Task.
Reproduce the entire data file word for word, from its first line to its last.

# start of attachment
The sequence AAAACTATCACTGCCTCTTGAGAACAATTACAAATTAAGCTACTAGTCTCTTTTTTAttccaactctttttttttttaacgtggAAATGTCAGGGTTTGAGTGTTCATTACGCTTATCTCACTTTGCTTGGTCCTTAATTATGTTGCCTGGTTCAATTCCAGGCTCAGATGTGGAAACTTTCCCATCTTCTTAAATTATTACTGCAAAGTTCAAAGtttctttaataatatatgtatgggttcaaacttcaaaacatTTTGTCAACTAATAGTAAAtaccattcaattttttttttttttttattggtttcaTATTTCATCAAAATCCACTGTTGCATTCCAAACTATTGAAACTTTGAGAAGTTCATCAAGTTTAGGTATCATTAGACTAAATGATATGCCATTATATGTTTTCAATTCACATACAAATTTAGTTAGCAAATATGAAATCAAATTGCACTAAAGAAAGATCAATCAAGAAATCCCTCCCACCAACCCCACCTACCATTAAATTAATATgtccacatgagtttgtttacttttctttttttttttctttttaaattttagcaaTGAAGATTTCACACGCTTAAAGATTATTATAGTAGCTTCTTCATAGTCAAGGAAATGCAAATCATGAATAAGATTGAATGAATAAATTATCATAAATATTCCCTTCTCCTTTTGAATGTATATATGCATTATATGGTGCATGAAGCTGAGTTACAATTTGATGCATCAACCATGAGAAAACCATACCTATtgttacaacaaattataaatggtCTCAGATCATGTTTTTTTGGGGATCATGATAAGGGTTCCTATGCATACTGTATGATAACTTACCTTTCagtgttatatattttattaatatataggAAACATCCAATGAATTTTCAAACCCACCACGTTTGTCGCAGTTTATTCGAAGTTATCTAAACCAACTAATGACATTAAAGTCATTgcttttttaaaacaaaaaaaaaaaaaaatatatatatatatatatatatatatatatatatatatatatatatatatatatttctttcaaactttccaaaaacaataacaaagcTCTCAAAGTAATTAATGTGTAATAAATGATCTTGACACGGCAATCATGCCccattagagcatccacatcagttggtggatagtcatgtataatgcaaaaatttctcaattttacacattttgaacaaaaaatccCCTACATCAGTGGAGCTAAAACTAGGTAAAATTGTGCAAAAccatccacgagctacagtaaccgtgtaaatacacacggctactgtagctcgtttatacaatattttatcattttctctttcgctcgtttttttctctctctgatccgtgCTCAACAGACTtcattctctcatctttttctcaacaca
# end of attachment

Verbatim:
The sequence AAAACTATCACTGCCTCTTGAGAACAATTACAAATTAAGCTACTAGTCTCTTTTTTAttccaactctttttttttttaacgtggAAATGTCAGGGTTTGAGTGTTCATTACGCTTATCTCACTTTGCTTGGTCCTTAATTATGTTGCCTGGTTCAATTCCAGGCTCAGATGTGGAAACTTTCCCATCTTCTTAAATTATTACTGCAAAGTTCAAAGtttctttaataatatatgtatgggttcaaacttcaaaacatTTTGTCAACTAATAGTAAAtaccattcaattttttttttttttttattggtttcaTATTTCATCAAAATCCACTGTTGCATTCCAAACTATTGAAACTTTGAGAAGTTCATCAAGTTTAGGTATCATTAGACTAAATGATATGCCATTATATGTTTTCAATTCACATACAAATTTAGTTAGCAAATATGAAATCAAATTGCACTAAAGAAAGATCAATCAAGAAATCCCTCCCACCAACCCCACCTACCATTAAATTAATATgtccacatgagtttgtttacttttctttttttttttctttttaaattttagcaaTGAAGATTTCACACGCTTAAAGATTATTATAGTAGCTTCTTCATAGTCAAGGAAATGCAAATCATGAATAAGATTGAATGAATAAATTATCATAAATATTCCCTTCTCCTTTTGAATGTATATATGCATTATATGGTGCATGAAGCTGAGTTACAATTTGATGCATCAACCATGAGAAAACCATACCTATtgttacaacaaattataaatggtCTCAGATCATGTTTTTTTGGGGATCATGATAAGGGTTCCTATGCATACTGTATGATAACTTACCTTTCagtgttatatattttattaatatataggAAACATCCAATGAATTTTCAAACCCACCACGTTTGTCGCAGTTTATTCGAAGTTATCTAAACCAACTAATGACATTAAAGTCATTgcttttttaaaacaaaaaaaaaaaaaaatatatatatatatatatatatatatatatatatatatatatatatatatatatttctttcaaactttccaaaaacaataacaaagcTCTCAAAGTAATTAATGTGTAATAAATGATCTTGACACGGCAATCATGCCccattagagcatccacatcagttggtggatagtcatgtataatgcaaaaatttctcaattttacacattttgaacaaaaaatccCCTACATCAGTGGAGCTAAAACTAGGTAAAATTGTGCAAAAccatccacgagctacagtaaccgtgtaaatacacacggctactgtagctcgtttatacaatattttatcattttctctttcgctcgtttttttctctctctgatccgtgCTCAACAGACTtcattctctcatctttttctcaacaca